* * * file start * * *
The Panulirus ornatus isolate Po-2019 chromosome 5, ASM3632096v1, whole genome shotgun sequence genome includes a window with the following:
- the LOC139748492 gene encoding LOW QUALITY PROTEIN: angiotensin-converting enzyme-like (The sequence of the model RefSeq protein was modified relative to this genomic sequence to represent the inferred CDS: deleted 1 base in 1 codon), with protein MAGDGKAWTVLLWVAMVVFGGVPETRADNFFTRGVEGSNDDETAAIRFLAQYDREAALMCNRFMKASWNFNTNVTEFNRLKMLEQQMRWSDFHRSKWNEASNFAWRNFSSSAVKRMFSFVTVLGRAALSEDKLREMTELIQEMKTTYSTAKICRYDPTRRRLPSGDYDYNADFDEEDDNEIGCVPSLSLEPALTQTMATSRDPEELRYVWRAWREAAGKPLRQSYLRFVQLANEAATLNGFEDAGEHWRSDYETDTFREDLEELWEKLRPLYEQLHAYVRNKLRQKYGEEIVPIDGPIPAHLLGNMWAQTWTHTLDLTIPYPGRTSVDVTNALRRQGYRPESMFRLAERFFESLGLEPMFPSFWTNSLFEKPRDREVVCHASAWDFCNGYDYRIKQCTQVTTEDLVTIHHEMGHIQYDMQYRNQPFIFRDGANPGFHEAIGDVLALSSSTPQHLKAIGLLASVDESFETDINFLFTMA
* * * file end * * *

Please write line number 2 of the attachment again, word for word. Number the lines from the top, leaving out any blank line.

- the LOC139748492 gene encoding LOW QUALITY PROTEIN: angiotensin-converting enzyme-like (The sequence of the model RefSeq protein was modified relative to this genomic sequence to represent the inferred CDS: deleted 1 base in 1 codon), with protein MAGDGKAWTVLLWVAMVVFGGVPETRADNFFTRGVEGSNDDETAAIRFLAQYDREAALMCNRFMKASWNFNTNVTEFNRLKMLEQQMRWSDFHRSKWNEASNFAWRNFSSSAVKRMFSFVTVLGRAALSEDKLREMTELIQEMKTTYSTAKICRYDPTRRRLPSGDYDYNADFDEEDDNEIGCVPSLSLEPALTQTMATSRDPEELRYVWRAWREAAGKPLRQSYLRFVQLANEAATLNGFEDAGEHWRSDYETDTFREDLEELWEKLRPLYEQLHAYVRNKLRQKYGEEIVPIDGPIPAHLLGNMWAQTWTHTLDLTIPYPGRTSVDVTNALRRQGYRPESMFRLAERFFESLGLEPMFPSFWTNSLFEKPRDREVVCHASAWDFCNGYDYRIKQCTQVTTEDLVTIHHEMGHIQYDMQYRNQPFIFRDGANPGFHEAIGDVLALSSSTPQHLKAIGLLASVDESFETDINFLFTMA